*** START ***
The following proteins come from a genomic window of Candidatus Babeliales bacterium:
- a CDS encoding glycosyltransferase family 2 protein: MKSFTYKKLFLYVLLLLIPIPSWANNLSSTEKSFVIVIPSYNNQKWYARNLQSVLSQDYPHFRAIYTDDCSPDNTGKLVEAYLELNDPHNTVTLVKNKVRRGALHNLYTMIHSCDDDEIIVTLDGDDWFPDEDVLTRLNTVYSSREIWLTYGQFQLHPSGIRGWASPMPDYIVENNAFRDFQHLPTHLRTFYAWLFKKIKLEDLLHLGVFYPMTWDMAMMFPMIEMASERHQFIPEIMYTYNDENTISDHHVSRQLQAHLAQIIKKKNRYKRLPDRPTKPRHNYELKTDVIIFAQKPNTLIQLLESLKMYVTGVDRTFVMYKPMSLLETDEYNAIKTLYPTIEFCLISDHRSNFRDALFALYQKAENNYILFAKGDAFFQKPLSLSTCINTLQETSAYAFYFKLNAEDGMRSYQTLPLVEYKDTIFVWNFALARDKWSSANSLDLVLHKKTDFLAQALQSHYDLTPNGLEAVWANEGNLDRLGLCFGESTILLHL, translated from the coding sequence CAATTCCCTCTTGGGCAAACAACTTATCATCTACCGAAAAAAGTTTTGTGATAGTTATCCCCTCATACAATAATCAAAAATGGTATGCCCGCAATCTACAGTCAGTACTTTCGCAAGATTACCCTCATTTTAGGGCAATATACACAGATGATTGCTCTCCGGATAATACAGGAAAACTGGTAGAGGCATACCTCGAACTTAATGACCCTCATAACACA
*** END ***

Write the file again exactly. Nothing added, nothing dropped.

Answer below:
The following proteins come from a genomic window of Candidatus Babeliales bacterium:
- a CDS encoding glycosyltransferase family 2 protein: MKSFTYKKLFLYVLLLLIPIPSWANNLSSTEKSFVIVIPSYNNQKWYARNLQSVLSQDYPHFRAIYTDDCSPDNTGKLVEAYLELNDPHNTVTLVKNKVRRGALHNLYTMIHSCDDDEIIVTLDGDDWFPDEDVLTRLNTVYSSREIWLTYGQFQLHPSGIRGWASPMPDYIVENNAFRDFQHLPTHLRTFYAWLFKKIKLEDLLHLGVFYPMTWDMAMMFPMIEMASERHQFIPEIMYTYNDENTISDHHVSRQLQAHLAQIIKKKNRYKRLPDRPTKPRHNYELKTDVIIFAQKPNTLIQLLESLKMYVTGVDRTFVMYKPMSLLETDEYNAIKTLYPTIEFCLISDHRSNFRDALFALYQKAENNYILFAKGDAFFQKPLSLSTCINTLQETSAYAFYFKLNAEDGMRSYQTLPLVEYKDTIFVWNFALARDKWSSANSLDLVLHKKTDFLAQALQSHYDLTPNGLEAVWANEGNLDRLGLCFGESTILLHL, translated from the coding sequence CAATTCCCTCTTGGGCAAACAACTTATCATCTACCGAAAAAAGTTTTGTGATAGTTATCCCCTCATACAATAATCAAAAATGGTATGCCCGCAATCTACAGTCAGTACTTTCGCAAGATTACCCTCATTTTAGGGCAATATACACAGATGATTGCTCTCCGGATAATACAGGAAAACTGGTAGAGGCATACCTCGAACTTAATGACCCTCATAACACA